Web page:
now appears that the way most people execute the glute-ham raise it is not a
true glute-ham raise. In essence, they are doing a reverse knee curl which is
great for the hamstrings and the lower hamstring tendons that cross the knee
joint. But this exercise does little for the hamstrings and glutes at the hip
joint which is most important for athletes. Because of this athletes are still
experiencing hamstring injuries in spite of doing this exercise. And perhaps
even more importantly, they are not getting the benefits possible to improve
performance on the field.
I introduced to the glute-ham-gastroc raise back in the 1980s I have seen this
exercise gradually evolve into the reverse knee curl. Rather than the shin being in motion, as in a typical knee curl
exercise, we see the thigh -- and the rest of the body in line with the thigh
-- in motion. It may look different but it is the same joint action at the
am the one who came up with this exercise, I speak with quite a bit of
knowledge about how it should be executed and what it does for the athlete. I
originally called it the glute-ham-gastroc raise because it strongly involves
all three of these muscles when done correctly. I guess coaches thought this title was too long so they gradually
changed the name to glute-ham so it would sound different. In the process they also changed how the
exercise was executed.
helps to explain why the development that athletes are receiving is far from
what they should be getting. It is
also why many athletes still experience hamstring pulls even though they do the
“glute-ham” exercise. They are not
developing the hamstring in a manner that prevents injury or enhances
done correctly there is very strong contraction and involvement of the
hamstrings at both the knee and hip joints, as well as the glutes at the hip
joint and gastrocnemius at the knee joint. The way the exercise is presently
being done i.e., as a reverse knee (leg) curl, there is only strong involvement
of the hamstrings and the lower tendons of the hamstring. Because only one
major joint is involved in execution, it is much easier than the correct and
effective glute-ham-gastroc raise. This is another key reason why most coaches
and athletes gradually changed to this method of executing the exercise.
by becoming easier the exercise also became less effective. When done
correctly, however, you will or should experience a feeling that you do not get
on any other exercise. In the beginning stages of learning this exercise you
usually let out an involuntary loud yell or groan when you execute the knee
curl portion of the exercise. In fact, this is one way to gauge if the exercise
is done correctly in the beginning stages of mastery. When done correctly,
coaches and athletes who commonly brag about doing 30 or 40 repetitions in a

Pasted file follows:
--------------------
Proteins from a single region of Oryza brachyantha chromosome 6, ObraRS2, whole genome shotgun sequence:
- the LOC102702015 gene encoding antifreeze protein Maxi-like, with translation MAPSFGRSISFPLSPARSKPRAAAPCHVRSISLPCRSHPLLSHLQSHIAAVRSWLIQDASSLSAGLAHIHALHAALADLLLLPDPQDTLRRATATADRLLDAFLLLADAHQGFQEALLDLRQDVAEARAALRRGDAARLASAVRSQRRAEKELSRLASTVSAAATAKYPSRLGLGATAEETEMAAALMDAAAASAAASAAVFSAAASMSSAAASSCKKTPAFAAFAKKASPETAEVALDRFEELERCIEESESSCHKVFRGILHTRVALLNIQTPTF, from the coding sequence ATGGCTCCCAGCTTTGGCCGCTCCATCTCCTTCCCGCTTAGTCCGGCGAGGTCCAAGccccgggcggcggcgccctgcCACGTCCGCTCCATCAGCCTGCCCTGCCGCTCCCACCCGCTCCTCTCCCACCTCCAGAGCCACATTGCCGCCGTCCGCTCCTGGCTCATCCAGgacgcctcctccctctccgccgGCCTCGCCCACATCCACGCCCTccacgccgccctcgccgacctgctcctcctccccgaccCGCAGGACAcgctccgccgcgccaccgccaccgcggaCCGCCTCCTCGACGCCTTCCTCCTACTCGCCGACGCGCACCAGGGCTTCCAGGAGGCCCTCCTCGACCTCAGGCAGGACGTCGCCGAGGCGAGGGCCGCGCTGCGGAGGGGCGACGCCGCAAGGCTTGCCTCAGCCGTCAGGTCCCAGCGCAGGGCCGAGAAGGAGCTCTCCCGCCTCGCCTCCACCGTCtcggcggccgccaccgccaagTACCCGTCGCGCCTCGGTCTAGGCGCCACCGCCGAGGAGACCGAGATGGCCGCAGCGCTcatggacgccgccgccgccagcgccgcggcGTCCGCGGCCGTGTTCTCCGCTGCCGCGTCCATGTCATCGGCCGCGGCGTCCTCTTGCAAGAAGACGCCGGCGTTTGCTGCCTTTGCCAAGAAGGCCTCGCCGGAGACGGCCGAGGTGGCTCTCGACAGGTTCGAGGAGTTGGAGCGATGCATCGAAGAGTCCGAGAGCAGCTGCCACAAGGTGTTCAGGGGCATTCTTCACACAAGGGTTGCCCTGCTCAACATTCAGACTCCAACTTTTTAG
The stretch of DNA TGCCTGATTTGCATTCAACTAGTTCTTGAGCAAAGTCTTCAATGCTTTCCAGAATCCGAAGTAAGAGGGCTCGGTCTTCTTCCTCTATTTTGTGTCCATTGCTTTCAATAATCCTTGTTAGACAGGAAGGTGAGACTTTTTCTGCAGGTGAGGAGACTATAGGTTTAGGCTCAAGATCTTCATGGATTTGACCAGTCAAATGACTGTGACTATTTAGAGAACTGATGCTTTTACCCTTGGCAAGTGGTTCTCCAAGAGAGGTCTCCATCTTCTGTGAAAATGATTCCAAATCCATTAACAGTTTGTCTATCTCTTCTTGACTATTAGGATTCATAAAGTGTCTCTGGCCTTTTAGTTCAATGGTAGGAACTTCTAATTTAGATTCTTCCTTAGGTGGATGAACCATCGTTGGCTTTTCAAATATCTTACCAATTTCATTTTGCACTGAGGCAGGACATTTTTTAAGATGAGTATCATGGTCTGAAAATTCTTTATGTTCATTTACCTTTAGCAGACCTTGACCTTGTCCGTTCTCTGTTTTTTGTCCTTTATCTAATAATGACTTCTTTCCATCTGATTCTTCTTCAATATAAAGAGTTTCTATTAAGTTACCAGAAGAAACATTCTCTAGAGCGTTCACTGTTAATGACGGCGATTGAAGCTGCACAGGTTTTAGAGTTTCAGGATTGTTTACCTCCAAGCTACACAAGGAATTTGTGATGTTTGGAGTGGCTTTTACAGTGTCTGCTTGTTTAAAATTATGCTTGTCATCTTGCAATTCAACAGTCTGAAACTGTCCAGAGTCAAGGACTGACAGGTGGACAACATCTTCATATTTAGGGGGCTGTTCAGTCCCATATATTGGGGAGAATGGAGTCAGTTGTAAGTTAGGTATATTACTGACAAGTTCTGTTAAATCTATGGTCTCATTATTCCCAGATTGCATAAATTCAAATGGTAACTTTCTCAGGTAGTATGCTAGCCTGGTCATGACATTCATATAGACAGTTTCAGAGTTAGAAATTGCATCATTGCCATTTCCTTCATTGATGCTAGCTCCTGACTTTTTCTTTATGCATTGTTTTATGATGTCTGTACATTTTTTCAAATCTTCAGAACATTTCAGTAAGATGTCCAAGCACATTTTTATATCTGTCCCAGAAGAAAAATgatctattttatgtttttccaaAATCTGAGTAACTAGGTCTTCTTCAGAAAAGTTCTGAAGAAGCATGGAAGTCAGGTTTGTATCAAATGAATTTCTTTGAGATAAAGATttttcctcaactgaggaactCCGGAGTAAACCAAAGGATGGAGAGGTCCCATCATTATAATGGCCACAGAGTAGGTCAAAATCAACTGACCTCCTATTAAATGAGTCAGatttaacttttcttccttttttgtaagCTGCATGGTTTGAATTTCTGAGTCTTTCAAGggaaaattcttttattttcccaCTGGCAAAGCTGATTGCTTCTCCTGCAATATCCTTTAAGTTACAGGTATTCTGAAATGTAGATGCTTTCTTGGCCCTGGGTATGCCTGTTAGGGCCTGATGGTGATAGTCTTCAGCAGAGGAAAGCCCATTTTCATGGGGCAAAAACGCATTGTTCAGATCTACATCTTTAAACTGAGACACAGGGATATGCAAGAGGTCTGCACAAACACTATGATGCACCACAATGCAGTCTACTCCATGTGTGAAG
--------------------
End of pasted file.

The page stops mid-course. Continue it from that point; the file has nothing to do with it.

workout are barely able to do one or two.
is a tough exercise in the early stages. But when you gain sufficient strength
of the hamstring at both hip and knee joints, then the exercise becomes easier
and gives you the benefits that are possible. This means beginning the exercise in a trunk down position
so that it is basically perpendicular or as close to perpendicular as possible
to the legs. You then raise the trunk with an arched back. This action very
strongly involves the glutes and upper hamstrings.
you reach the level position or slightly above with the legs still straight,
you then flex the knees to bring in the lower hamstrings while the upper
hamstring is still under maximum contraction. This is how you get a double
maximal contraction of the hamstring and experience a feeling you never had
before. In essence, it should be considered a compound exercise that works the
hamstring muscle at both ends in sequence.
is not possible when you begin with a straight body from the knees to the head
and only use knee flexion in execution of the exercise. This applies to not
only execution on the Glute Ham machine, but also to execution on the floor. In
essence they are both the same when executed with only knee flexion. This is
why the best name for this exercise is the reverse knee or leg curl. It is not a glute-ham-gastroc raise
which gives you maximum benefits not only in improving sports skills but in the
prevention of hamstring injuries.
important for effective execution is to have a pad on the Glute Ham machine
that allows you to correctly position the hips to get the axis in the hip
joint. Bigger and rounder pads are great for doing the reverse knee curl but
they are not very effective for correct positioning and execution of the glute-ham-gastroc
raise. Many makes of machines also have insufficient adjustability to allow for
correct positioning of the feet which plays a major role in exercise intensity.
some cases, ineffective technique is mandated because of the machine that is
being used. The machine may not
have sufficient adjustability or the support pad may not allow for overall correct
positioning, especially for athletes of different heights. Most glaring, however, is the lack of
proper technique when doing the exercise.
prepare themselves to do the exercise most effectively athletes should do
supplementary exercises that are mostly possible on the Yessis Glute Ham Back Machine. This includes back raises and hip
extensions and its variations.
These exercises can properly prepare the athletes for effective
execution of the glute-ham-gastroc raise to produce the phenomenal results
Note however, that most machines do not
allow you to achieve the proper positioning to do these supplementary
exercises. Without the physical preparation to do the exercise most
effectively, many people have
resorted to only doing the knee curl in the name of a glute-ham-gastroc raise.